P is not a film for all tastes. Its deliberate pace and focus on character development and atmosphere will turn away those looking for quick scares and exploitation. For those ready to spend a couple of quiet hours feeling disturbed and conflicted, this subtle film will fit the bill.


The video is presented in 2.35:1 widescreen, and does have some issues. There is significant aliasing and a lot of posterization in the backgrounds, both effects being more pronounced in night scenes. For the most part, however, the action is clearly visible and the hideous form of Dau during her possession is hidden just enough in the shadows to let imaginations run.

Audio is available in Thai only, both in Dolby 2 channel and 5.1 channel. There is no hiss and the dialogue is clearly audible throughout. There is some separation and occasional use of the LFE channel, particularly during the more dramatic possession scenes, but otherwise the sound is un-extraordinary. Subtitles are available in English only.

There are a number of extras included on the disc, aside from the general trailer for Palisades Tartan releases. They are:

P Trailer
At just over a minute and a half, this trailer is effective and interesting.

P Teaser
The teaser trailer is about a minute long, and also effective.

P Behind the Scenes
This montage of behind the scenes footage, clocking it at only ninety seconds and without any explanatory voiceover, is mildly interesting but inconsequential.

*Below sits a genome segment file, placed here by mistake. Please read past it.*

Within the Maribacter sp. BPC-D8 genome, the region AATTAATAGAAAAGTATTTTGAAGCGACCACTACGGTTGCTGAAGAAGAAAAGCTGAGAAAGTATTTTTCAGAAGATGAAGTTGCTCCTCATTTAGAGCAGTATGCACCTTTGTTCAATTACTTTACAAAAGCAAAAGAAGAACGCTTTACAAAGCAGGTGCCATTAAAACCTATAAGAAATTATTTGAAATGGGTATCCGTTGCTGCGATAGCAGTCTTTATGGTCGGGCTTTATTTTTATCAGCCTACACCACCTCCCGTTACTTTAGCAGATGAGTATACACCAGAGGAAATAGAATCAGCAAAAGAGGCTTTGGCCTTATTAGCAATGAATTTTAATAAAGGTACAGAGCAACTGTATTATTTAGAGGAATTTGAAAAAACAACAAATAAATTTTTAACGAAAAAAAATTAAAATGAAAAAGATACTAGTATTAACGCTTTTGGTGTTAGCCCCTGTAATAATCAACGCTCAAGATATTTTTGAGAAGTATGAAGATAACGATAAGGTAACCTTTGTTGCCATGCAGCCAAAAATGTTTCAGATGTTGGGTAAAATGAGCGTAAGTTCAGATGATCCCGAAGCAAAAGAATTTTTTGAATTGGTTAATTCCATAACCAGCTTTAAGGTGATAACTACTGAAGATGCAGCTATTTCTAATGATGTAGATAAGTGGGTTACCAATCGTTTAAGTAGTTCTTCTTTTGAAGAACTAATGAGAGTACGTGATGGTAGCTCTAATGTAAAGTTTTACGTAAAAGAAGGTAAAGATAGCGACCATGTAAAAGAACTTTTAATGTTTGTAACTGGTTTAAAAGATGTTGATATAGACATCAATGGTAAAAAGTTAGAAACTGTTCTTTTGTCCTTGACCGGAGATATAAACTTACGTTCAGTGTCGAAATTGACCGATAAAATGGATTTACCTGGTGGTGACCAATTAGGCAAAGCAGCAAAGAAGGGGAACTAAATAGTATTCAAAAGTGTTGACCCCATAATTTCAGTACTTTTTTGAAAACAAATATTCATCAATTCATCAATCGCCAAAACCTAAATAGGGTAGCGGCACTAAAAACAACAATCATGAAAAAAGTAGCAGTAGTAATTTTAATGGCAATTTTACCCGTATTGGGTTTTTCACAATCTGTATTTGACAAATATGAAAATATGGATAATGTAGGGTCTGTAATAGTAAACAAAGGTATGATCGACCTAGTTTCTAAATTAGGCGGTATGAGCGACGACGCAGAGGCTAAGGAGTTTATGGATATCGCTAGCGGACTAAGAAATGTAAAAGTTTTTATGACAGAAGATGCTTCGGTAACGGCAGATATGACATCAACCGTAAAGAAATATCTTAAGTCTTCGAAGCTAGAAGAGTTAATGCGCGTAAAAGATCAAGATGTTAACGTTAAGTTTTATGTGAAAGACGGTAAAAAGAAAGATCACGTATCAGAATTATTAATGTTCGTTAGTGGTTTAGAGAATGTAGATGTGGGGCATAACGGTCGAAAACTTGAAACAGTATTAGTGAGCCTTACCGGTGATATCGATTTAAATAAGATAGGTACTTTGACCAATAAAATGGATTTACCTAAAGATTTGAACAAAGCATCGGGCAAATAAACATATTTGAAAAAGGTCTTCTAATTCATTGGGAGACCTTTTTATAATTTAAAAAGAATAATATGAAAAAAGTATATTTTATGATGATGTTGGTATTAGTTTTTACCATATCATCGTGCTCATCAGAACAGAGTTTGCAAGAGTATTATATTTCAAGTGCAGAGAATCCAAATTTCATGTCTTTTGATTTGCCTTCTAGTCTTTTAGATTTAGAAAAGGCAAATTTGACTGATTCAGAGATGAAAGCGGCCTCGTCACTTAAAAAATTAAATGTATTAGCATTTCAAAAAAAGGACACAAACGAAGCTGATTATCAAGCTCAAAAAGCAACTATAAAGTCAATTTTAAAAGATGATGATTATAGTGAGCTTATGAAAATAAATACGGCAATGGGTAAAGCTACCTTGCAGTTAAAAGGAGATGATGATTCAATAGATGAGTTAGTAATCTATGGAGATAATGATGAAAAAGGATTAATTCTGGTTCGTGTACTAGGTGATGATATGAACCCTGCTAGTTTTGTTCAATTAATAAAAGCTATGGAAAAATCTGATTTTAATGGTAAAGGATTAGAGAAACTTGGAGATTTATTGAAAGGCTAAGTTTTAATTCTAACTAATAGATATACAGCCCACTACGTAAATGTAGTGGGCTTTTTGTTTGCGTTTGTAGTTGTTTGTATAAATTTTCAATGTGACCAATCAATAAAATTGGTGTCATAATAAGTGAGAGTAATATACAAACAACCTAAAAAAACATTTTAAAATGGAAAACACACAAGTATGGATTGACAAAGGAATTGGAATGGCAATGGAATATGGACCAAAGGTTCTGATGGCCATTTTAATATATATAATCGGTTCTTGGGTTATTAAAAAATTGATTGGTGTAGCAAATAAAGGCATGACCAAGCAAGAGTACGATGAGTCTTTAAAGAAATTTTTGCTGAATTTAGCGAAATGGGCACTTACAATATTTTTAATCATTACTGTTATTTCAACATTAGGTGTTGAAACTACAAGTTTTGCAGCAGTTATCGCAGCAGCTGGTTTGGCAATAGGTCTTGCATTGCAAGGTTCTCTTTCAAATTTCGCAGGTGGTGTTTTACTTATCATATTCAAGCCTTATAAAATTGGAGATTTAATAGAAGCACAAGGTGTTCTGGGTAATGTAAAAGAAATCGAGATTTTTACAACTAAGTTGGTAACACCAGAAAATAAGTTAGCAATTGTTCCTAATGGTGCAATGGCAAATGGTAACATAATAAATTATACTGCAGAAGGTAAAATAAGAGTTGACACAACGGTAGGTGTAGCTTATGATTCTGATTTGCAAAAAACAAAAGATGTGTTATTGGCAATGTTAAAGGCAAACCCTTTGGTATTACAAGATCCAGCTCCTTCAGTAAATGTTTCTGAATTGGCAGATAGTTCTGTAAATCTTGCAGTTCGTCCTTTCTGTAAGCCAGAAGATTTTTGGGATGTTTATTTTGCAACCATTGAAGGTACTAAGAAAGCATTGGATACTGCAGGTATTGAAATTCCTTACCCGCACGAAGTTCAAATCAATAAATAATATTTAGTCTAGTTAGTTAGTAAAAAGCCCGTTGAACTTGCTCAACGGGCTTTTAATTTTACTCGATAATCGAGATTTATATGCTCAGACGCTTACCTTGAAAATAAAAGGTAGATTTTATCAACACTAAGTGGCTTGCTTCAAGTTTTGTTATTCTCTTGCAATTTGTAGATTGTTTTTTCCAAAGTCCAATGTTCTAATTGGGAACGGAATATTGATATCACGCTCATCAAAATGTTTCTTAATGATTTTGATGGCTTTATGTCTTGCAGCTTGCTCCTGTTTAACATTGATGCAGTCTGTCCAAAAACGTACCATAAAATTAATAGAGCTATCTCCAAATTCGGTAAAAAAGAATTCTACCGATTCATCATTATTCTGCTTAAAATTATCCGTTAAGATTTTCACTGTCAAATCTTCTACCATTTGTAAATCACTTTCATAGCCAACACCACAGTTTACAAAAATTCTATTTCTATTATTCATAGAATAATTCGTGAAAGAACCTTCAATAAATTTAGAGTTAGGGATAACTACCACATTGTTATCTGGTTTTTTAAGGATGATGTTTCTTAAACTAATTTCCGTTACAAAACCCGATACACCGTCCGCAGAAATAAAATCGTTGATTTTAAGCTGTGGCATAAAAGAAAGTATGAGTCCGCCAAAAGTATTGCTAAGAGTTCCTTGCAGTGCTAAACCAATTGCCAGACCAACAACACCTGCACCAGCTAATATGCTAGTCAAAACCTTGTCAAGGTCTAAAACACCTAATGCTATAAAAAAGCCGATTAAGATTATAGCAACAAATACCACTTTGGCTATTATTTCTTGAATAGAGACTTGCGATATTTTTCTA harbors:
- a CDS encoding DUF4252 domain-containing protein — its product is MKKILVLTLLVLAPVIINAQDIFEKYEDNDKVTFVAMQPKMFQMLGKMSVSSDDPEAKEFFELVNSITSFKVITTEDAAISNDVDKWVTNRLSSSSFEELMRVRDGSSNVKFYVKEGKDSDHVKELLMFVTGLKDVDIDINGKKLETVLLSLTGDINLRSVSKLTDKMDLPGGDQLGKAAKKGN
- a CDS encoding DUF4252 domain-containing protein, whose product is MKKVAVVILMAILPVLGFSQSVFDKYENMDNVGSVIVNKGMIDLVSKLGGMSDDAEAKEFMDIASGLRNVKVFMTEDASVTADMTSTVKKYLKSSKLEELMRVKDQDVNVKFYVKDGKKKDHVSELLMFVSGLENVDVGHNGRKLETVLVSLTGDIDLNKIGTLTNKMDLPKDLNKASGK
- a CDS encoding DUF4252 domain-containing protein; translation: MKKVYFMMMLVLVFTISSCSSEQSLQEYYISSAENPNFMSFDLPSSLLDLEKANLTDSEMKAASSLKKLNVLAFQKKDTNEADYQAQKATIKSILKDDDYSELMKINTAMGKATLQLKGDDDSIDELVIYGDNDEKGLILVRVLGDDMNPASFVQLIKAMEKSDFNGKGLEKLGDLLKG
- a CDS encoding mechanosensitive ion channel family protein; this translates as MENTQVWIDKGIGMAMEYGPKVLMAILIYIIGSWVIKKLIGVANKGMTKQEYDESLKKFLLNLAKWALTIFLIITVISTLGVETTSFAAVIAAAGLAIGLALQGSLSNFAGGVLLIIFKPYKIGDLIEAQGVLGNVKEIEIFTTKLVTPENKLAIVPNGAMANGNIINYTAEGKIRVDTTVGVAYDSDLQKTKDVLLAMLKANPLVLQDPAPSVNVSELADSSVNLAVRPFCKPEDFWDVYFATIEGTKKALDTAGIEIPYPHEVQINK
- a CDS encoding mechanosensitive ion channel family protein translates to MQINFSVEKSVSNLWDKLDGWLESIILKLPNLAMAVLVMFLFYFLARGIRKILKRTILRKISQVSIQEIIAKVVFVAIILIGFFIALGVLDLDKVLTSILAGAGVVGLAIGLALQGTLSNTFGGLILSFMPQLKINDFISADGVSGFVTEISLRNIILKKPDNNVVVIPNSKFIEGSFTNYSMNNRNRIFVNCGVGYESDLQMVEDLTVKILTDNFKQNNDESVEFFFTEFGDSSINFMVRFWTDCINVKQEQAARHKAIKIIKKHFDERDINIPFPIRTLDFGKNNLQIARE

Soi Cowboy Gogo Bars
This is a five minute interview with author Dean Barrett, a resident of Thailand and expert on the area, who also has a small role in the film. It is shot in Soi Cowboy, an area of Bangkok that is home to many of the town's go go bars. Mr. Barrett describes the culture of the bars, and Bangkok nightlife more generally, and the controversy surrounding them. Interesting, but could have been longer.

Director Commentary
This is the most substantial, and the most interesting, of the extras included with P. Director Paul Spurrier is an engaging fellow, and treats us to a number of humorous anecdotes about the production, and the go go culture in Bangkok more broadly. A number of the actors in the film are go go dancers, and Spurrier did extensive research into the go go scene as well as actual magical practices of the rural people of Thailand. The production used a live cobra in one harrowing scene, which resulted in Spurrier taking on a role in front of the camera when the original actor refused to work with the deadly snake. (The snake wrangler that helped with the scene was bitten by a cobra and died a few weeks after the shoot.) Filming in Thailand is clearly a dodgier proposition than in safety conscious Hollywood. Spurrier makes the commentary highly entertaining in its own right.

Final Thoughts:
P is a deliberately paced and subtle horror film, and surprising non-exploitive considering the subject matter. Viewers looking for titillation are advised to seek elsewhere. While it has a few solid scares, cheap frights are not the point. Complex relationships and conflicting sympathies provide the dramatic tension, as we watch a beloved character descend further and further into evil with little hope of resurfacing. For viewers who want something more in a horror film than blood spattered breasts, P is a film to watch.